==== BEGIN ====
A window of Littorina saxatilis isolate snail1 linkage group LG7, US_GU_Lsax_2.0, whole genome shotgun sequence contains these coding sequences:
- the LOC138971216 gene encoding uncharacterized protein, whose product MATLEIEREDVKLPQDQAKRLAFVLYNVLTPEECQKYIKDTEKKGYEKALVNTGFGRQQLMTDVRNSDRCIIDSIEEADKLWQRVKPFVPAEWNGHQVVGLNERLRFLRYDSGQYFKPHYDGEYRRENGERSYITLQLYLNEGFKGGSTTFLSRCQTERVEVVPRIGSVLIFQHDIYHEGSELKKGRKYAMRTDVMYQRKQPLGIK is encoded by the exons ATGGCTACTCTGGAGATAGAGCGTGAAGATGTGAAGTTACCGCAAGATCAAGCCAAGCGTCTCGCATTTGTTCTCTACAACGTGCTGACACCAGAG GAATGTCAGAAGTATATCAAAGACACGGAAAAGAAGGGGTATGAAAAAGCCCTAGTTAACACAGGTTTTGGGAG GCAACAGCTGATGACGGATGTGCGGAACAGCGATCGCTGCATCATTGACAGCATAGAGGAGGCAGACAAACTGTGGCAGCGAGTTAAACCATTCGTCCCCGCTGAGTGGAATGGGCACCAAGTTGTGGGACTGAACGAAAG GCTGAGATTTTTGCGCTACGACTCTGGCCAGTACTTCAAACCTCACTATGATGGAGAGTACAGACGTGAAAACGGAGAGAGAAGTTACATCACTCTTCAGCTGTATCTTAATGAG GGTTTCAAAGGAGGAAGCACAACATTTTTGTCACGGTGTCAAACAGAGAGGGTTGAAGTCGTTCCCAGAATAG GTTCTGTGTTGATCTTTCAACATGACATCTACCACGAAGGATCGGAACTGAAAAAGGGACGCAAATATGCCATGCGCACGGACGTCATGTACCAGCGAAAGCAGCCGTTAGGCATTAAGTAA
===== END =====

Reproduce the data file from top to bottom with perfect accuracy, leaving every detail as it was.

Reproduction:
A window of Littorina saxatilis isolate snail1 linkage group LG7, US_GU_Lsax_2.0, whole genome shotgun sequence contains these coding sequences:
- the LOC138971216 gene encoding uncharacterized protein, whose product MATLEIEREDVKLPQDQAKRLAFVLYNVLTPEECQKYIKDTEKKGYEKALVNTGFGRQQLMTDVRNSDRCIIDSIEEADKLWQRVKPFVPAEWNGHQVVGLNERLRFLRYDSGQYFKPHYDGEYRRENGERSYITLQLYLNEGFKGGSTTFLSRCQTERVEVVPRIGSVLIFQHDIYHEGSELKKGRKYAMRTDVMYQRKQPLGIK is encoded by the exons ATGGCTACTCTGGAGATAGAGCGTGAAGATGTGAAGTTACCGCAAGATCAAGCCAAGCGTCTCGCATTTGTTCTCTACAACGTGCTGACACCAGAG GAATGTCAGAAGTATATCAAAGACACGGAAAAGAAGGGGTATGAAAAAGCCCTAGTTAACACAGGTTTTGGGAG GCAACAGCTGATGACGGATGTGCGGAACAGCGATCGCTGCATCATTGACAGCATAGAGGAGGCAGACAAACTGTGGCAGCGAGTTAAACCATTCGTCCCCGCTGAGTGGAATGGGCACCAAGTTGTGGGACTGAACGAAAG GCTGAGATTTTTGCGCTACGACTCTGGCCAGTACTTCAAACCTCACTATGATGGAGAGTACAGACGTGAAAACGGAGAGAGAAGTTACATCACTCTTCAGCTGTATCTTAATGAG GGTTTCAAAGGAGGAAGCACAACATTTTTGTCACGGTGTCAAACAGAGAGGGTTGAAGTCGTTCCCAGAATAG GTTCTGTGTTGATCTTTCAACATGACATCTACCACGAAGGATCGGAACTGAAAAAGGGACGCAAATATGCCATGCGCACGGACGTCATGTACCAGCGAAAGCAGCCGTTAGGCATTAAGTAA